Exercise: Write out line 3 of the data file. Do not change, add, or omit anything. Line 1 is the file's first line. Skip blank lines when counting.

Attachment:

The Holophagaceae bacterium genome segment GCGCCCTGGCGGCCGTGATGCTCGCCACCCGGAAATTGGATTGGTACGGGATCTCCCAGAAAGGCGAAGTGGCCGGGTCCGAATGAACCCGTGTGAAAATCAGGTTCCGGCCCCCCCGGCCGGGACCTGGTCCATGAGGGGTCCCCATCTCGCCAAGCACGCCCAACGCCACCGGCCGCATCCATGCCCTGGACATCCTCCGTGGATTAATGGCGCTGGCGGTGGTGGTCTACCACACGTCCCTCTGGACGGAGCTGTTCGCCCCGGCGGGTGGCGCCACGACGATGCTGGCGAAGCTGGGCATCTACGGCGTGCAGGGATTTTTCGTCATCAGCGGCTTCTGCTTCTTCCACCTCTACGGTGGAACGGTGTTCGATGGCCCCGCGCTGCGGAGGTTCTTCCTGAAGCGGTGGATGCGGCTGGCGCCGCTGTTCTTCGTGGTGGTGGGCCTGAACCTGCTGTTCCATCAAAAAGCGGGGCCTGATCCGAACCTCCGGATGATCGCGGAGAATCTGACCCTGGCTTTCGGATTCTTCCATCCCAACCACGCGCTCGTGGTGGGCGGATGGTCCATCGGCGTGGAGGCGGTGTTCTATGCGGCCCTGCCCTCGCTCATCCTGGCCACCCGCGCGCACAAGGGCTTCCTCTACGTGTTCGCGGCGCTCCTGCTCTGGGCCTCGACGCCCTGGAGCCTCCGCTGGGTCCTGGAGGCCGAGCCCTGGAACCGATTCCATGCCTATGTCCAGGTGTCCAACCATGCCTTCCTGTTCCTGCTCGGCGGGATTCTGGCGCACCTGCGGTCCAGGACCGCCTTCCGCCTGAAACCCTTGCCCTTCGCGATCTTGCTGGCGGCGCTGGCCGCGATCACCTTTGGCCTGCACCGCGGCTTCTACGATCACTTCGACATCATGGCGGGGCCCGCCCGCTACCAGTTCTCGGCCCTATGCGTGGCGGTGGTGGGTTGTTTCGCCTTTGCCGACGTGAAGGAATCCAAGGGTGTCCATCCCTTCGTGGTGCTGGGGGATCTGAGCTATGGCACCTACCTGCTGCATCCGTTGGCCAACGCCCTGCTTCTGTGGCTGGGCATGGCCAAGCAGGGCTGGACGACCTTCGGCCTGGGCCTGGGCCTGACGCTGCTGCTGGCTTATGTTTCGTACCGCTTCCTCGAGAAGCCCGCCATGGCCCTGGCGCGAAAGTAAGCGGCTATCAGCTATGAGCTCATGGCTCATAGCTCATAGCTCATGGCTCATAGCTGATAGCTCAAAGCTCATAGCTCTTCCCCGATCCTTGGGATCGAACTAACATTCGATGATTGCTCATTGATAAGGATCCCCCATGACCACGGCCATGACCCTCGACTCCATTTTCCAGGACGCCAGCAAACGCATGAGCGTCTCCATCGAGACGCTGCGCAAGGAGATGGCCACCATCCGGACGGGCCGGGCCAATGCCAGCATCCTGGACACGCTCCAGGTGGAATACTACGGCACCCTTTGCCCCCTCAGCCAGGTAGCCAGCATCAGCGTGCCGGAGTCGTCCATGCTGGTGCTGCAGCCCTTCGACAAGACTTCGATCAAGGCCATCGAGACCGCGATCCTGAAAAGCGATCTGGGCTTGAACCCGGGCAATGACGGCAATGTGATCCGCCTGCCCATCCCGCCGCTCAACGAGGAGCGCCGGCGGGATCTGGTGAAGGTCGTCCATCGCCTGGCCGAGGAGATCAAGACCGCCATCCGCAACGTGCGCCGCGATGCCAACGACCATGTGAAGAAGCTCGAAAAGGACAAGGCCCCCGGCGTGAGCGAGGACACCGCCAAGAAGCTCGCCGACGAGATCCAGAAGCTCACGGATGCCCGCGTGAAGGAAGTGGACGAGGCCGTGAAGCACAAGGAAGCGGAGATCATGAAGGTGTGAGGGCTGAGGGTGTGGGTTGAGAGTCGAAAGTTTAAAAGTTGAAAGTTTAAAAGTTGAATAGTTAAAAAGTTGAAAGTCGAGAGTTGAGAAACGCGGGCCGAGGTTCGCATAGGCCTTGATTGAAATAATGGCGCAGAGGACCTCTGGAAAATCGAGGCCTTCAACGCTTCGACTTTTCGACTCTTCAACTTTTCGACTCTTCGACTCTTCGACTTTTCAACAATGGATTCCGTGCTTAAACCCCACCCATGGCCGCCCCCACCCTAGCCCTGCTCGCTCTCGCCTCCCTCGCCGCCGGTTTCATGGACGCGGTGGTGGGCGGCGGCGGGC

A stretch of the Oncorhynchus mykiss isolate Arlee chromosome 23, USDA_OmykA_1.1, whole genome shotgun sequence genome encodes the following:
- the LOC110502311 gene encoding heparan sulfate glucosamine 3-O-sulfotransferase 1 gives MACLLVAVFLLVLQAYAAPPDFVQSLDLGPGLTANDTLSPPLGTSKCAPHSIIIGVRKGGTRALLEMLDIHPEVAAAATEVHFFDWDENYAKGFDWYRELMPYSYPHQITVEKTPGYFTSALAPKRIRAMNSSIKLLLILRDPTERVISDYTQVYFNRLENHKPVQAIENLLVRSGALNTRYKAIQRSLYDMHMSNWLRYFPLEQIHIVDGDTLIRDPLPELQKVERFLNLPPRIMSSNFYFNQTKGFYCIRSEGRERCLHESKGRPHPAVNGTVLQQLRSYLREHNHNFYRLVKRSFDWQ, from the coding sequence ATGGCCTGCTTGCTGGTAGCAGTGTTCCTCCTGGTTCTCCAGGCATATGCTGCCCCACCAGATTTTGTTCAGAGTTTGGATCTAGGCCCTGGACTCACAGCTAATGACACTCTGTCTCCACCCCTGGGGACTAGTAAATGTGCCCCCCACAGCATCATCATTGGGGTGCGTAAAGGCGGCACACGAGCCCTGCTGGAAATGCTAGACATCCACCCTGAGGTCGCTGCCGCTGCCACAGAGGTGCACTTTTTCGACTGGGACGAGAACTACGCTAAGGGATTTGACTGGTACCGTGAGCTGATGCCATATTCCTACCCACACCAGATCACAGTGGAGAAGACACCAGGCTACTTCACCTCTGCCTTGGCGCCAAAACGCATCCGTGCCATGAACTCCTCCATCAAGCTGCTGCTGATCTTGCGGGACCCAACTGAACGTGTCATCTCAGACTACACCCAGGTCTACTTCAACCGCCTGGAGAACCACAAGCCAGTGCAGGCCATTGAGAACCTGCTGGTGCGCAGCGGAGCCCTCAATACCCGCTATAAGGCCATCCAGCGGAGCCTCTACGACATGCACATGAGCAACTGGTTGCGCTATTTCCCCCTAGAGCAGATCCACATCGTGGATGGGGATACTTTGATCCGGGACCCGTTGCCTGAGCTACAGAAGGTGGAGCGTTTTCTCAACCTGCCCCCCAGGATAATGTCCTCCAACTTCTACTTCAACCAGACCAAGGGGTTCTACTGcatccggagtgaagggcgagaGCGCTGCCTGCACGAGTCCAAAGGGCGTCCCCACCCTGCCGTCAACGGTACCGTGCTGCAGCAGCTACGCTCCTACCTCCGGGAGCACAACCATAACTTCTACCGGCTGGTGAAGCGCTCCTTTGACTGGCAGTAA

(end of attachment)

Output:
- the LOC110502311 gene encoding heparan sulfate glucosamine 3-O-sulfotransferase 1 gives MACLLVAVFLLVLQAYAAPPDFVQSLDLGPGLTANDTLSPPLGTSKCAPHSIIIGVRKGGTRALLEMLDIHPEVAAAATEVHFFDWDENYAKGFDWYRELMPYSYPHQITVEKTPGYFTSALAPKRIRAMNSSIKLLLILRDPTERVISDYTQVYFNRLENHKPVQAIENLLVRSGALNTRYKAIQRSLYDMHMSNWLRYFPLEQIHIVDGDTLIRDPLPELQKVERFLNLPPRIMSSNFYFNQTKGFYCIRSEGRERCLHESKGRPHPAVNGTVLQQLRSYLREHNHNFYRLVKRSFDWQ, from the coding sequence ATGGCCTGCTTGCTGGTAGCAGTGTTCCTCCTGGTTCTCCAGGCATATGCTGCCCCACCAGATTTTGTTCAGAGTTTGGATCTAGGCCCTGGACTCACAGCTAATGACACTCTGTCTCCACCCCTGGGGACTAGTAAATGTGCCCCCCACAGCATCATCATTGGGGTGCGTAAAGGCGGCACACGAGCCCTGCTGGAAATGCTAGACATCCACCCTGAGGTCGCTGCCGCTGCCACAGAGGTGCACTTTTTCGACTGGGACGAGAACTACGCTAAGGGATTTGACTGGTACCGTGAGCTGATGCCATATTCCTACCCACACCAGATCACAGTGGAGAAGACACCAGGCTACTTCACCTCTGCCTTGGCGCCAAAACGCATCCGTGCCATGAACTCCTCCATCAAGCTGCTGCTGATCTTGCGGGACCCAACTGAACGTGTCATCTCAGACTACACCCAGGTCTACTTCAACCGCCTGGAGAACCACAAGCCAGTGCAGGCCATTGAGAACCTGCTGGTGCGCAGCGGAGCCCTCAATACCCGCTATAAGGCCATCCAGCGGAGCCTCTACGACATGCACATGAGCAACTGGTTGCGCTATTTCCCCCTAGAGCAGATCCACATCGTGGATGGGGATACTTTGATCCGGGACCCGTTGCCTGAGCTACAGAAGGTGGAGCGTTTTCTCAACCTGCCCCCCAGGATAATGTCCTCCAACTTCTACTTCAACCAGACCAAGGGGTTCTACTGcatccggagtgaagggcgagaGCGCTGCCTGCACGAGTCCAAAGGGCGTCCCCACCCTGCCGTCAACGGTACCGTGCTGCAGCAGCTACGCTCCTACCTCCGGGAGCACAACCATAACTTCTACCGGCTGGTGAAGCGCTCCTTTGACTGGCAGTAA